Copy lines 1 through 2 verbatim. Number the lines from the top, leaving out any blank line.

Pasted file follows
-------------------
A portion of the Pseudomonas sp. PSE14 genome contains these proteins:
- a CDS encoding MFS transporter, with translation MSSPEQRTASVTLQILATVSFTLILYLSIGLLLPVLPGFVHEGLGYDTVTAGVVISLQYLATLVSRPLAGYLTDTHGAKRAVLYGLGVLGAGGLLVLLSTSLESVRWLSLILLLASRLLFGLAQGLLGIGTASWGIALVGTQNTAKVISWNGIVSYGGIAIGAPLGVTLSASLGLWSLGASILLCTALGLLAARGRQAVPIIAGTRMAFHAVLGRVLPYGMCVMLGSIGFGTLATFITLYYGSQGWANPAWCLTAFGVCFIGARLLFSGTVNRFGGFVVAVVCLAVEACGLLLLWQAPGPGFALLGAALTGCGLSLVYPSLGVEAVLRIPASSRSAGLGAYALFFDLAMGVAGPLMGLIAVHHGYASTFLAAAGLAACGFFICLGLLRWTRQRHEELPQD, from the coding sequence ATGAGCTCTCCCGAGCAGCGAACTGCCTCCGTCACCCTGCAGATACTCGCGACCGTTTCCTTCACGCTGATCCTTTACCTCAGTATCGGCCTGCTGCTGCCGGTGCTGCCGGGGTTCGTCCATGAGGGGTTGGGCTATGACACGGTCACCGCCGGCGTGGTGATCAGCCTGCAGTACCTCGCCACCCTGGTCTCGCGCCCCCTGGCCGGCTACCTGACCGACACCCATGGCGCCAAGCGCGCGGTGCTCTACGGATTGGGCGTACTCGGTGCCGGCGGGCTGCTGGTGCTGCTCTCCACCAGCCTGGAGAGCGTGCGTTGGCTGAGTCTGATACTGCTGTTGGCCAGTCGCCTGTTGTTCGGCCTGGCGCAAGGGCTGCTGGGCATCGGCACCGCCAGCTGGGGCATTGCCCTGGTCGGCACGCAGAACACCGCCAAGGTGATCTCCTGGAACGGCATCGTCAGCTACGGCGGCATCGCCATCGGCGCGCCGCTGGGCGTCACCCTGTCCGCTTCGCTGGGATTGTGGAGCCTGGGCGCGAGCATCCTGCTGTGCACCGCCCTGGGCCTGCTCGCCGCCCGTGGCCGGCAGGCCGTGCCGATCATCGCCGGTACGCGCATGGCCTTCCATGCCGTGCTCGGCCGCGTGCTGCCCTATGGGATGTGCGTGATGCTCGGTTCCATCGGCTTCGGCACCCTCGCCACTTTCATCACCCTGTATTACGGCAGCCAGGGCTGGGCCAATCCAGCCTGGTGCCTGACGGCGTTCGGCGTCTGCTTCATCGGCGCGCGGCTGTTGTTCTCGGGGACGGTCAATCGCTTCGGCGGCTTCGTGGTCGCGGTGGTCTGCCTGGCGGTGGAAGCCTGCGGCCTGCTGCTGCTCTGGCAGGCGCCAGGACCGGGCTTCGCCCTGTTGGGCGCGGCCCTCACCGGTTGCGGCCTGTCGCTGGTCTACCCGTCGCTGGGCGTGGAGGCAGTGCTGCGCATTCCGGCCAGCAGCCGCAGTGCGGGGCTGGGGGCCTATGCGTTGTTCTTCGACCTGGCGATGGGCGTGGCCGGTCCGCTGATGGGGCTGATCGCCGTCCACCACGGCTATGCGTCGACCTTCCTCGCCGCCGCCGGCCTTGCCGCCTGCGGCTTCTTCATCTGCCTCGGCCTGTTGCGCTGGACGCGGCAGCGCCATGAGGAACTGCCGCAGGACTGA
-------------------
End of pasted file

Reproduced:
A portion of the Pseudomonas sp. PSE14 genome contains these proteins:
- a CDS encoding MFS transporter, with translation MSSPEQRTASVTLQILATVSFTLILYLSIGLLLPVLPGFVHEGLGYDTVTAGVVISLQYLATLVSRPLAGYLTDTHGAKRAVLYGLGVLGAGGLLVLLSTSLESVRWLSLILLLASRLLFGLAQGLLGIGTASWGIALVGTQNTAKVISWNGIVSYGGIAIGAPLGVTLSASLGLWSLGASILLCTALGLLAARGRQAVPIIAGTRMAFHAVLGRVLPYGMCVMLGSIGFGTLATFITLYYGSQGWANPAWCLTAFGVCFIGARLLFSGTVNRFGGFVVAVVCLAVEACGLLLLWQAPGPGFALLGAALTGCGLSLVYPSLGVEAVLRIPASSRSAGLGAYALFFDLAMGVAGPLMGLIAVHHGYASTFLAAAGLAACGFFICLGLLRWTRQRHEELPQD, from the coding sequence ATGAGCTCTCCCGAGCAGCGAACTGCCTCCGTCACCCTGCAGATACTCGCGACCGTTTCCTTCACGCTGATCCTTTACCTCAGTATCGGCCTGCTGCTGCCGGTGCTGCCGGGGTTCGTCCATGAGGGGTTGGGCTATGACACGGTCACCGCCGGCGTGGTGATCAGCCTGCAGTACCTCGCCACCCTGGTCTCGCGCCCCCTGGCCGGCTACCTGACCGACACCCATGGCGCCAAGCGCGCGGTGCTCTACGGATTGGGCGTACTCGGTGCCGGCGGGCTGCTGGTGCTGCTCTCCACCAGCCTGGAGAGCGTGCGTTGGCTGAGTCTGATACTGCTGTTGGCCAGTCGCCTGTTGTTCGGCCTGGCGCAAGGGCTGCTGGGCATCGGCACCGCCAGCTGGGGCATTGCCCTGGTCGGCACGCAGAACACCGCCAAGGTGATCTCCTGGAACGGCATCGTCAGCTACGGCGGCATCGCCATCGGCGCGCCGCTGGGCGTCACCCTGTCCGCTTCGCTGGGATTGTGGAGCCTGGGCGCGAGCATCCTGCTGTGCACCGCCCTGGGCCTGCTCGCCGCCCGTGGCCGGCAGGCCGTGCCGATCATCGCCGGTACGCGCATGGCCTTCCATGCCGTGCTCGGCCGCGTGCTGCCCTATGGGATGTGCGTGATGCTCGGTTCCATCGGCTTCGGCACCCTCGCCACTTTCATCACCCTGTATTACGGCAGCCAGGGCTGGGCCAATCCAGCCTGGTGCCTGACGGCGTTCGGCGTCTGCTTCATCGGCGCGCGGCTGTTGTTCTCGGGGACGGTCAATCGCTTCGGCGGCTTCGTGGTCGCGGTGGTCTGCCTGGCGGTGGAAGCCTGCGGCCTGCTGCTGCTCTGGCAGGCGCCAGGACCGGGCTTCGCCCTGTTGGGCGCGGCCCTCACCGGTTGCGGCCTGTCGCTGGTCTACCCGTCGCTGGGCGTGGAGGCAGTGCTGCGCATTCCGGCCAGCAGCCGCAGTGCGGGGCTGGGGGCCTATGCGTTGTTCTTCGACCTGGCGATGGGCGTGGCCGGTCCGCTGATGGGGCTGATCGCCGTCCACCACGGCTATGCGTCGACCTTCCTCGCCGCCGCCGGCCTTGCCGCCTGCGGCTTCTTCATCTGCCTCGGCCTGTTGCGCTGGACGCGGCAGCGCCATGAGGAACTGCCGCAGGACTGA